what are the roots that
clutch, what branches grow out
this stony rubbish
Part of the series of Haiku inspired by The Wasteland by T.S. Eliot and the article, ‘It takes your hand off the panic button’: TS Eliot’s The Waste Land 100 years on by Andrew Dickson.
Mr. Dickson asks, ‘Is it genuinely one of the greatest works in the language, or – as the poet once claimed – just “a piece of rhythmical grumbling“?’
Readers of this blog may remember that from time to time I struggle with the weight of effort of producing a daily Haiku and any thoughts I may have about the words and time that went in the Haiku that day.
This daily schedule of missing a day can bring on a personal mental paralysis wherein writing these entries becomes impossible.
I learned to deal with this by not dealing with it and let it go.
Then when I look at my register of entries and see blank days with no post, I will grab a topic or book or poem for a source and produce a series of Haiku to fill in those blank dates.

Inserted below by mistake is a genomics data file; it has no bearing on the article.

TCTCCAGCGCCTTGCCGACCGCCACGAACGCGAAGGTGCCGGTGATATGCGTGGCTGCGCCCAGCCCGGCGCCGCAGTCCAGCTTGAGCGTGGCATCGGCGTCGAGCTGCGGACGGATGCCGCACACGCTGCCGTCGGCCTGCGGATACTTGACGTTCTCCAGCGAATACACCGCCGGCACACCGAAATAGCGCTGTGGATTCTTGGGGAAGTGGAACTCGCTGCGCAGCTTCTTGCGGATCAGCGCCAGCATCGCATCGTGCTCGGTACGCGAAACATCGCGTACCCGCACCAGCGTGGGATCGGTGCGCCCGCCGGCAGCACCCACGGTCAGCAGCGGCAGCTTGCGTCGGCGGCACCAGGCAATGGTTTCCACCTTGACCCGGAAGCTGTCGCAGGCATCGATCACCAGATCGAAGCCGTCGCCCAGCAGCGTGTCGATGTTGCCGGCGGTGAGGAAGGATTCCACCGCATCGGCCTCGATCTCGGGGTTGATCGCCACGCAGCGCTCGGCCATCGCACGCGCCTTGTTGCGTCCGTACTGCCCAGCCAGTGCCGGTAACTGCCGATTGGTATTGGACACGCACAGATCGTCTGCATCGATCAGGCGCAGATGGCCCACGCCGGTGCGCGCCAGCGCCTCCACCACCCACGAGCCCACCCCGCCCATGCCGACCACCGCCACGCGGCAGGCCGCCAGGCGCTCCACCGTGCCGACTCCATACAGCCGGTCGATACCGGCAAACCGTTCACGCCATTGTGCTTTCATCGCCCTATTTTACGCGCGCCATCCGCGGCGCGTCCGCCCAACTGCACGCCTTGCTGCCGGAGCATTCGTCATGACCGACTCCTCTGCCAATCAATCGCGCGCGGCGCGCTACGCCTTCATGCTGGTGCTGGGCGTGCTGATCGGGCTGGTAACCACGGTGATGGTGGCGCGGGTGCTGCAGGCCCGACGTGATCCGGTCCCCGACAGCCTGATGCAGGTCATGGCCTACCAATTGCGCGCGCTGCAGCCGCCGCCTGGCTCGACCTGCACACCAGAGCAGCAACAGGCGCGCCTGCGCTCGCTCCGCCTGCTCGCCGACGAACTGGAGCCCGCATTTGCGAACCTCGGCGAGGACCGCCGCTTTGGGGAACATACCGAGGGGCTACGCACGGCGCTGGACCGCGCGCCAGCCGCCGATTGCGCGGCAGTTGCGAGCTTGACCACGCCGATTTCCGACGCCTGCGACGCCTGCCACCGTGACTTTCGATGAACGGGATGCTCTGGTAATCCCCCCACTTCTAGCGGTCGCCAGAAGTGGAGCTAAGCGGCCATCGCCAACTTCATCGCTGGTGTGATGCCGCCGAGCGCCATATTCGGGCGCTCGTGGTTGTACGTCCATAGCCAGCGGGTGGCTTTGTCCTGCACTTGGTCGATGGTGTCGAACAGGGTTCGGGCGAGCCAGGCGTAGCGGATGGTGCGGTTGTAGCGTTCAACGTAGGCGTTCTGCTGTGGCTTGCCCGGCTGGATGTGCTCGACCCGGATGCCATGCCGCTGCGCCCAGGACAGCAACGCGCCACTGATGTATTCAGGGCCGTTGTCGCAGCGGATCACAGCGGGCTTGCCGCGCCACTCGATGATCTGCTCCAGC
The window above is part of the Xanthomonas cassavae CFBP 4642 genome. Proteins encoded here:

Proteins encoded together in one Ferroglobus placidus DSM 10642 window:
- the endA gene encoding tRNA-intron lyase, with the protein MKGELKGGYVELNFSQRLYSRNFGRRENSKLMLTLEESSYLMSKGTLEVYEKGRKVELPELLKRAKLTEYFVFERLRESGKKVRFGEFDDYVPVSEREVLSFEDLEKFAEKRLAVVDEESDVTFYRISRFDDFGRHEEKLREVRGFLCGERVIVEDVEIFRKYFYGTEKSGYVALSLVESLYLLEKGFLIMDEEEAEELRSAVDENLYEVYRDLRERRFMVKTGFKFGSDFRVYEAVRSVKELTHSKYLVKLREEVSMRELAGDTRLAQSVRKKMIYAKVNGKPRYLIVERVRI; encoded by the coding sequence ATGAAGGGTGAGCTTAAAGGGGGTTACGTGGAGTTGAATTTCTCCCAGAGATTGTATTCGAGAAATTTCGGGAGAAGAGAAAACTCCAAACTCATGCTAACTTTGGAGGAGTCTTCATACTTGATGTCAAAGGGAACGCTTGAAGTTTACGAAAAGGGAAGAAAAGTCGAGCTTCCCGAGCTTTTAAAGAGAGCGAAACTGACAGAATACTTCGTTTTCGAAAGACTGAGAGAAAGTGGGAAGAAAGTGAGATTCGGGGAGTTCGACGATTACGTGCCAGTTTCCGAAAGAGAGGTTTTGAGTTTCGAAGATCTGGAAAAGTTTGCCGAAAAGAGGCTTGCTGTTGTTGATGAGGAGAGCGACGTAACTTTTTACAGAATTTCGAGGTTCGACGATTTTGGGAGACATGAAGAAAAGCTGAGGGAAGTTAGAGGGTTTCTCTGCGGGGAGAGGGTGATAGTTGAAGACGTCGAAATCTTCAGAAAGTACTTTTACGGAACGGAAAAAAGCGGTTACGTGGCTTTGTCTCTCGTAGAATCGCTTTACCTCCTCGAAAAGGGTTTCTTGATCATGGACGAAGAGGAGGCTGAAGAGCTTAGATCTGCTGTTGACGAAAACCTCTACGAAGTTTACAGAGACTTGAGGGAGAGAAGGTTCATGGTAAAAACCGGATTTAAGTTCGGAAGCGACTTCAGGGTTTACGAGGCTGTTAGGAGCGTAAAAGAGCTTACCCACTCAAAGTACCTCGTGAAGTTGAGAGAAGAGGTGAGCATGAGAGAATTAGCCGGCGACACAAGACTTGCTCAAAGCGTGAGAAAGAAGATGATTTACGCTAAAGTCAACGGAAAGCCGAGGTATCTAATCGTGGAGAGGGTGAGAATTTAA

This is one of the great benefits of this effort being my blog and my blog, my rules.
It IS cricket because I say it is.
It is ‘according to Hoyle’ because I say it is.
Thus I have this series based on ‘The Wasteland.’
A thoroughly enjoyable connection of wordplay and source of endless discussion in the search for meaning.
For myself, I like that bit about a piece of rhythmical grumbling by Mr. Eliot so said Mr. Eliot.
I have remembered this story before in these posts, but it reminds me of a story told by the actor Rex Harrison.
Mr. Harrison recounted rehearsing a play by George Bernard-Shaw and that the company was having a difficult time with a certain scene when, wonder of wonder, Bernard-Shaw himself dropped by to watch rehearsal.
Mr. Harrison tells how great this was as they went to the play write and asked how did he see this scene – what was he striving for?
Bernard-Shaw asked for a script and read over the scene, read it over again and a third time, then looked up and said, “This is rather bad isn’t it.”